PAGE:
Mediterranean Biome at the Eden Project

by Diana Studer
- gardening for biodiversity
in Cape Town, South Africa


This was why I came to Europe. I waited 15 years to see all the world’s mediterranean climate regions, within one Biome at Eden. 

The mediterranean biome is characterized by evergreen or drought deciduous shrublands. The chaparral of southern California is echoed in the old world Mediterranean maquis, the Chilean matorral, South African fynbos and the Australian Kwongan heathland. Due to the limited extent and isolation (almost island-like), of each area of mediterranean biome, there is frequently a high degree of endemism in the flora and fauna. From Southern California Research Learning Center (whose map is on my sidebar)

The climate is mediterranean, when the summers are long and hot, and the winters are cold and wet. Found on the Western shores of continents, due to cold offshore ocean currents. Anyone who has tried to swim off Camps Bay knows all about the cold Benguela Current. Annuals and bulbs must aestivate (ice cubes swirling). Other plants must find other ways to survive, defying drought and infertile sandy soil. Grey (lavender) or waxy (succulent) leaves, often with fragrant oils (thyme, mint, buchu) or TEETH to deter someone in search of Lunch! Wildfire is always a waiting threat. Because the First World comes first, the climate is called Mediterranean. Since plant geographers allocate South Africa’s fynbos one of the world’s six plant kingdoms, perhaps we should say the Mediterranean Basin experiences a South African fynbos climate!

Driftwood sculpture by Heather Jansch
Driftwood sculpture by Heather Jansch

Heather Jansch driftwood sculpture of a pig.


Oranges, peaches, grapes and wine, olives and their oil, figs, culinary herbs, aromatic oils, gluten-free millet, sesame seeds – Imagine your menu without the Med contribution, you wouldn’t be hungry, but … Did you know that lemon verbena comes from the Med area of Chile and Argentina? A hint of South America in my garden.

As a child I remember driving to Riversdale, and that wonderful smell of knoffel buchu as we approached the town. Knoffel means garlic, and if you brush up against it, you will smell of garlic buchu for the rest of the day! In California – chaparral is vegetation resulting from generations of controlled burning by Native Americans. The Maquis, the French Resistance in the Second World War, were named for the vegetation in which they hid. In Europe traditional mountain terraces are being abandoned, as young people reject the hardships of their farming grandparents.

Eden Project explains fynbos
Eden Project explains fynbos

The Cape Floral Kingdom of South Africa – known as fynbos, with its proteas, ericas, restios and bulbs. Namaqualand, with its spectacular display of spring flowers, coming after the winter rain. Clanwilliam's flower church

‘The whole Mediterranean – 
the sculptures, the palms, the gold beads, the bearded heroes, the wine, the ideas, the ships, the moonlight, the winged gorgons, the bronze men, the philosophers 
– all of it seems to rise in the sour, pungent taste 
of these black olives between the teeth. 
A taste older than meat, older than wine. 
A taste as old as cold water.’ 
Prospero’s Cell. Lawrence Durrell. 1945 - as quoted at Eden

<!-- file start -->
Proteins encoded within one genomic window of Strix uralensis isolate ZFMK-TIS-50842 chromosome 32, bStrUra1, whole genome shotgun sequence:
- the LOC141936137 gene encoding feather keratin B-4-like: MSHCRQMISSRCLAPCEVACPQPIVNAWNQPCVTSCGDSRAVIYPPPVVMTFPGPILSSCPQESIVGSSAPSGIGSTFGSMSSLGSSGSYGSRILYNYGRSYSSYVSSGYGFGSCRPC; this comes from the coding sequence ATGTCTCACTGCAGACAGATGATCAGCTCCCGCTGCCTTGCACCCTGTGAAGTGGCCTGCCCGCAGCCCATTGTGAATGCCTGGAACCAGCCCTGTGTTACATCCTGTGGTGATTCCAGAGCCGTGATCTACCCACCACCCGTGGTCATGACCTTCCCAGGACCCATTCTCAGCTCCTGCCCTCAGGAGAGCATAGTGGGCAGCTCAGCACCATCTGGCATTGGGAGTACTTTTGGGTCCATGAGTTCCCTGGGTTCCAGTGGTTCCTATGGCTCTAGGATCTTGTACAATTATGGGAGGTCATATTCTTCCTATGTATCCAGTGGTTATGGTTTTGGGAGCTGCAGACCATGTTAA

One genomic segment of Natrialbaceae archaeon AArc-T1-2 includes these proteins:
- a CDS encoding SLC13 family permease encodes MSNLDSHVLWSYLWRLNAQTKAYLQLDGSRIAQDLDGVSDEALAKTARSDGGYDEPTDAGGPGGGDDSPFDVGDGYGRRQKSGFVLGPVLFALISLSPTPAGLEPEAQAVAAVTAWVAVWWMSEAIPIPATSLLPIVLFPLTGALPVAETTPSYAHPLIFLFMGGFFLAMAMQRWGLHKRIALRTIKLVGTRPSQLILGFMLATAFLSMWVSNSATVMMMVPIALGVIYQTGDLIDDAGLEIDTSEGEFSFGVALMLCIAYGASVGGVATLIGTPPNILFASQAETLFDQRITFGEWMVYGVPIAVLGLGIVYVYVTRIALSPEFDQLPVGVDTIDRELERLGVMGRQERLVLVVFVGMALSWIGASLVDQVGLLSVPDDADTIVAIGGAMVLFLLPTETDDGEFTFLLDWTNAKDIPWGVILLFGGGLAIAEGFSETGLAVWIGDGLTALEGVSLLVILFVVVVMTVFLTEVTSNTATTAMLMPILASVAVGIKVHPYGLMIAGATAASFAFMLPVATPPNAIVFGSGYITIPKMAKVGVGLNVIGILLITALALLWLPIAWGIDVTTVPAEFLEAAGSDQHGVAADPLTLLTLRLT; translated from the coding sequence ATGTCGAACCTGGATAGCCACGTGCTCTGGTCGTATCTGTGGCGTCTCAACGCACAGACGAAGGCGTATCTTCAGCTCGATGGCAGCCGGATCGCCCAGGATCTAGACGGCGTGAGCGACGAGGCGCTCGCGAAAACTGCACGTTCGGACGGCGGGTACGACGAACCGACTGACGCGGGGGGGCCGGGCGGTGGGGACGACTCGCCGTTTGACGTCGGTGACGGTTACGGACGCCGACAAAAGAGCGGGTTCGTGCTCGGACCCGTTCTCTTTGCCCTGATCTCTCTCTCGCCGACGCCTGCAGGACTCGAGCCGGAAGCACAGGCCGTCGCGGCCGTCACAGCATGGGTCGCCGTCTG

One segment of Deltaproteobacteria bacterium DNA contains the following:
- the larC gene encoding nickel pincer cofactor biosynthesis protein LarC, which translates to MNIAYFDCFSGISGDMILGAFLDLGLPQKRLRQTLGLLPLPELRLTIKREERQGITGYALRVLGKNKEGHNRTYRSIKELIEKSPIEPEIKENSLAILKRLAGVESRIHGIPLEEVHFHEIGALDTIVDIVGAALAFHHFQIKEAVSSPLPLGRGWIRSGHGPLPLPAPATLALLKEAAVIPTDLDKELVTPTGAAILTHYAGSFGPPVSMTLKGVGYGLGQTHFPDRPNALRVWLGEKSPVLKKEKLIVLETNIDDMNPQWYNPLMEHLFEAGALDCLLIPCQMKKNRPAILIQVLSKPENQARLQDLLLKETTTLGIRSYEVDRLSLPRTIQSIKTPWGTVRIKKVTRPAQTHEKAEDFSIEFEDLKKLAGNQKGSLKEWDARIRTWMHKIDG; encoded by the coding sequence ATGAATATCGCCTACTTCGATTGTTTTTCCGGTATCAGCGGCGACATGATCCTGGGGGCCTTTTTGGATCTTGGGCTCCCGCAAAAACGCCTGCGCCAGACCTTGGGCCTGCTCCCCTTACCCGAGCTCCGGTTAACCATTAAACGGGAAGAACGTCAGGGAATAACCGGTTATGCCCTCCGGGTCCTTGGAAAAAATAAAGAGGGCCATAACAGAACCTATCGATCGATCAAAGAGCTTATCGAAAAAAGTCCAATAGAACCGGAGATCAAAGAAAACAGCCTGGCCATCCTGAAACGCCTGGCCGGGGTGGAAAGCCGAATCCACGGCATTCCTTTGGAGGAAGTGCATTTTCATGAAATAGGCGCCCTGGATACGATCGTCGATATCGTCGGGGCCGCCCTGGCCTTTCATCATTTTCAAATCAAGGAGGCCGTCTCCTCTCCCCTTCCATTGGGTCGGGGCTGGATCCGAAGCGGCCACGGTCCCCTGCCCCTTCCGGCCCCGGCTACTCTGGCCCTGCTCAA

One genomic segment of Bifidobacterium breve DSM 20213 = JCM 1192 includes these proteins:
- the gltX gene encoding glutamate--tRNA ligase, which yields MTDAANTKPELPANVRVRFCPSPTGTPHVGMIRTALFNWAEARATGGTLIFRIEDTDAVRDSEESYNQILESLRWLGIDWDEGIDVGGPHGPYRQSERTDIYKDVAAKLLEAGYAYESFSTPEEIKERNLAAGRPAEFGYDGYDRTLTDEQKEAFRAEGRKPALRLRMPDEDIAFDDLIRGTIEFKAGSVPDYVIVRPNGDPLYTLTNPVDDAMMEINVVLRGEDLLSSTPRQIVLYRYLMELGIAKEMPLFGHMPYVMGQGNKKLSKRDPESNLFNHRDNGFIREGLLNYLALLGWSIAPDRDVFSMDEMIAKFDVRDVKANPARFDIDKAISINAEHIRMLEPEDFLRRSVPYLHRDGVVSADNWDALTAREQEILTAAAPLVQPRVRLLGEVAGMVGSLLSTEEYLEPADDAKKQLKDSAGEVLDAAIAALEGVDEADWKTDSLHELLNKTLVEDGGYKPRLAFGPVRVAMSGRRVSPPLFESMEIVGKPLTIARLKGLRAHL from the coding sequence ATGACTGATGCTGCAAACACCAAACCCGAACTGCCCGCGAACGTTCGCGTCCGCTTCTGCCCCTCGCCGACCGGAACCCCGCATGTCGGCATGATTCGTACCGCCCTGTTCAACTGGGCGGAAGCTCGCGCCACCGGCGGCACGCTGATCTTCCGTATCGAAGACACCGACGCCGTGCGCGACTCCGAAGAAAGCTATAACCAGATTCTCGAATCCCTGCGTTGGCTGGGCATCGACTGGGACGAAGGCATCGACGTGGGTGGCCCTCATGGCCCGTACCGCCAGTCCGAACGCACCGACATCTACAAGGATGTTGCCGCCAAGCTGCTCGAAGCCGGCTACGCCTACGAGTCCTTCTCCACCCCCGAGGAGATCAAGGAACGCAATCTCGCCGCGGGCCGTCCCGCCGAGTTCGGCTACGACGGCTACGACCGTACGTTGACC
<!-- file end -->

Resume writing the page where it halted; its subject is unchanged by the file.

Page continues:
Background info from the 2009/2010 Guide to the Eden Project

We went to Cornwall and the Rainforest Biome

A pig at Eden
A pig at Eden

Chile is the most exotic of the mediterranean regions to me. We might explore the Chilean arboretum on a hectare of land by the edge of the Eden pit. Araucaria (the sacred tree of the Pehuenche people of Southern Chile and Argentina), Fuchsia, Lobelia, Geum, Gunnera, Escallonia and Berberis. Chile is cut off from the rest of South America by the Andes, the longest range of mountains in the world, on its east and the Pacific Ocean to the west.

(Originally published on Elephant's Eye) where Tatyana said - 'I imagined my food without the Med contribution and got sick! Let me go get some wine and grapes to recover'. Tanya's Garden 2009/06 Driftwood we began blogging together, and this iconic post is my window on her world, thru her Russian eyes.

Pictures by Diana and Jurg Studer 
of  Elephant's Eye on False Bay

(If you mouse over teal blue text, it turns seaweed red. 
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Comments

  1. I loved our one visit to the Med in italy....we loved it so much we would love to move to Italy...maybe someday but I will settle for another visit. Maybe I love the Med so much that explains why I am drawn to S. Africa, Chile, CA and other Med areas. I cannot imagine my life without olive oil especially!

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  2. I like the quote by Lawrence Durrell. People have been growing olives, like grapes for wine, for thousands of years. If you send your mind back far enough you can taste time.
    I have never read L. Durrell even though we have his Quartet in the house.

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  3. Oh no, I cannot imagine life without the Mediterranean foods and beverages. It wouldn't really be worth it. ;) Life is too short. Lucky you to live in such a place!

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  4. Thanks for reposting this; Eden is a great place to visit. I'm hoping to vist the Barcelona Botanic Garden this year that also has areas with plnts from all the different Mediterranean climate zones.

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    1. We have an inherited Fuchsia waiting for us in the False Bay garden. I'll add a lemon verbena to keep it company in my Chile corner.

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  5. Just imagine telling the Europeans that they now have a South African Fynbos climate. Great though that the Cape Floral Kingdom is one of the official biomes of the world.

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